A possible ban on pit bulls in West Fork had many residents speaking their minds.
The West Fork City Council held a meeting Tuesday night that did not wrap up until 11p.m.
Several folks showed up and not a single person was in favor of the breed-specific ban.
According to Mayor Frances Hime, based on the discussions during the meeting, the council will most likely remove the pit bull ban from the ordinance and give greater penalties to vicious animals and irresponsible owners.
Hime also said she truly appreciates the community feedback and suggestions.
The Arkansas town of West Fork is considering the possibility of taking some very controversial steps to cut down on the number of loose animals.
The city council is looking at a ban on pit bulls and pit bull type dogs, and will hold a public hearing on the issue Tuesday night at city hall.
Representatives with the Humane Society of the Ozarks plan to attend and read a statement in opposition to the idea.
West Fork Mayor Frances Hime said there have been four incidents involving pit bulls chasing or attacking someone over the past year, and she felt the city needed to take action.
"They are running loose and we've had incidents in this city that alarmed us enough to look at this issue."
According to Mayor Hime, irresponsible pit bull owners are to blame.
"I don't want to punish the animal, but we have to get at the people somehow, and this is the way that we send the message," she said.
If the ban is approved, pit bulls already living in the city would be grandfathered in.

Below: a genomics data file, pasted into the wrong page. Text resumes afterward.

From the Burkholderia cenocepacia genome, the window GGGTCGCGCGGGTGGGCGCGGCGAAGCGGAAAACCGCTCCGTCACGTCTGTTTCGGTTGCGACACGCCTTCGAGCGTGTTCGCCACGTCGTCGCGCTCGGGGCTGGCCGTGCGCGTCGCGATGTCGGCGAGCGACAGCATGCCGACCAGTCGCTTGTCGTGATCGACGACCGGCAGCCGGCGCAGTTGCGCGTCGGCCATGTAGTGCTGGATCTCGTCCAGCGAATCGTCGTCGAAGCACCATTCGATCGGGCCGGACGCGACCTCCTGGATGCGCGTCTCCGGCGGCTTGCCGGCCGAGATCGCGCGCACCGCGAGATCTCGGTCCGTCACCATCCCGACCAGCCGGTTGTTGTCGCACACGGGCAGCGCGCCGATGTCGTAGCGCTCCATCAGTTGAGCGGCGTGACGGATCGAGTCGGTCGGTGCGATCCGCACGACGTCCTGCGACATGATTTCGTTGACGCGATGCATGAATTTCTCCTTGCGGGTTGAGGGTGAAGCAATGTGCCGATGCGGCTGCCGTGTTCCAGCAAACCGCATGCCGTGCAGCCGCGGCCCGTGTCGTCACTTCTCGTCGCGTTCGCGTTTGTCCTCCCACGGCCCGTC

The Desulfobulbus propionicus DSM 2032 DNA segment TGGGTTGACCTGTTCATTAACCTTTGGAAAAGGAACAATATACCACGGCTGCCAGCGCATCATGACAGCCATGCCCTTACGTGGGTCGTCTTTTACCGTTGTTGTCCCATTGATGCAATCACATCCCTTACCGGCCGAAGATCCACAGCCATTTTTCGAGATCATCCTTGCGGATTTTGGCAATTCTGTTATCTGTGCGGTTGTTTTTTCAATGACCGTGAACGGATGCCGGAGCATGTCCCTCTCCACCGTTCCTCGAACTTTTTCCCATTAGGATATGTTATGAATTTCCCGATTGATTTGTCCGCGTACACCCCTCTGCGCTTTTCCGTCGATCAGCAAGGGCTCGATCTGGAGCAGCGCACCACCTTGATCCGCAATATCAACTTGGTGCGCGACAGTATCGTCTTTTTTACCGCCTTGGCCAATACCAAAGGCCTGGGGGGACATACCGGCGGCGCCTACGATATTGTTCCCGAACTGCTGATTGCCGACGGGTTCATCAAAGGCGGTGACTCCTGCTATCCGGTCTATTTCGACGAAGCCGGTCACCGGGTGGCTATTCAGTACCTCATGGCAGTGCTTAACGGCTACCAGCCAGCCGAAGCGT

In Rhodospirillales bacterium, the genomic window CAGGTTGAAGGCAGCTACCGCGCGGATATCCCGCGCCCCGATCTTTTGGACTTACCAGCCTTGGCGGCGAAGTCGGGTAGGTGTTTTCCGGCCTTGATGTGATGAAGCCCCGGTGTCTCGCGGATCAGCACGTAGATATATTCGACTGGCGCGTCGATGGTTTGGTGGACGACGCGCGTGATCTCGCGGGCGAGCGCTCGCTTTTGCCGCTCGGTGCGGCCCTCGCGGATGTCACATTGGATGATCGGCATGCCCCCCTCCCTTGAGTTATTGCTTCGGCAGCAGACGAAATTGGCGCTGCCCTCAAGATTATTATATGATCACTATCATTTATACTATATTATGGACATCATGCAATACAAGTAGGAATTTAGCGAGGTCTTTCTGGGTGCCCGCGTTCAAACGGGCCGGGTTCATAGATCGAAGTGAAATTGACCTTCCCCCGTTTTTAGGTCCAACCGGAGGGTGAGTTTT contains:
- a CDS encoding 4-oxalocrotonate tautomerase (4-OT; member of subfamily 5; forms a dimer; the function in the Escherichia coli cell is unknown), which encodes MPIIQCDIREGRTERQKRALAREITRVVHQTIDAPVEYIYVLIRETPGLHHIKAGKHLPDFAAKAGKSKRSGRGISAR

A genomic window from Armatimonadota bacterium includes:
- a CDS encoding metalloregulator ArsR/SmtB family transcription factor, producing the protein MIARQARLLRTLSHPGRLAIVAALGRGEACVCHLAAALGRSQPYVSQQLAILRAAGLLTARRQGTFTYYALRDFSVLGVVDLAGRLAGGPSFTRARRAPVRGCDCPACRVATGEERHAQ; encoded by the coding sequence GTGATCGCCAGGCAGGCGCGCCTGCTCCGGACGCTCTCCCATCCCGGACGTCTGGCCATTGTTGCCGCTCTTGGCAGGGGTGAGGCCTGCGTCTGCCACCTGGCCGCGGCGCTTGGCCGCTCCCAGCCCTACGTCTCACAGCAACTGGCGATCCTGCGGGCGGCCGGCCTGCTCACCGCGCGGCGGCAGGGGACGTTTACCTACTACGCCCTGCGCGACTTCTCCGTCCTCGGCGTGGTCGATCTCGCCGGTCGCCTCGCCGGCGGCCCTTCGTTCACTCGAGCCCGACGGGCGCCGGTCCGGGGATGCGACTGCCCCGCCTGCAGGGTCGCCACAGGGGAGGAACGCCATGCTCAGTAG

Ronald Sidebottom doesn't own a pit bull, but he does have three dogs.
He feels boycotting a particular breed is a waste of time.
"I don't know if we really need a ban, it really relates back to how the dogs are raised and trained," he said.
"As far as pulling everybody together and trying to ban them, we've got more important things to do."
Bob Sims thinks the problem could be solved without a ban.
"I'm not so sure that it's constitutional, I think it's more a matter of raising and enforcing laws that are probably preexisting."
Mayor Hime said she can see both sides of the coin.
"I understand the feelings completely, I've had a pit bull in the past, I had it for many years, they're sweet and loving, but there are people who aren't responsible."
There are some folks who feel that prohibiting pit bulls is a good way to put a leash on irresponsible pet owners.
"I've seen pit bulls running around in the neighborhood and we've had an instance where our little bitty house dog was attacked by a pit bull in our yard, and if people aren't going to be responsible enough to take care of them, I think we probably need some sort of regulation," said Chad Mills.
Folks on both sides of the issue are welcome to bring their opinions to Tuesday night's public hearing.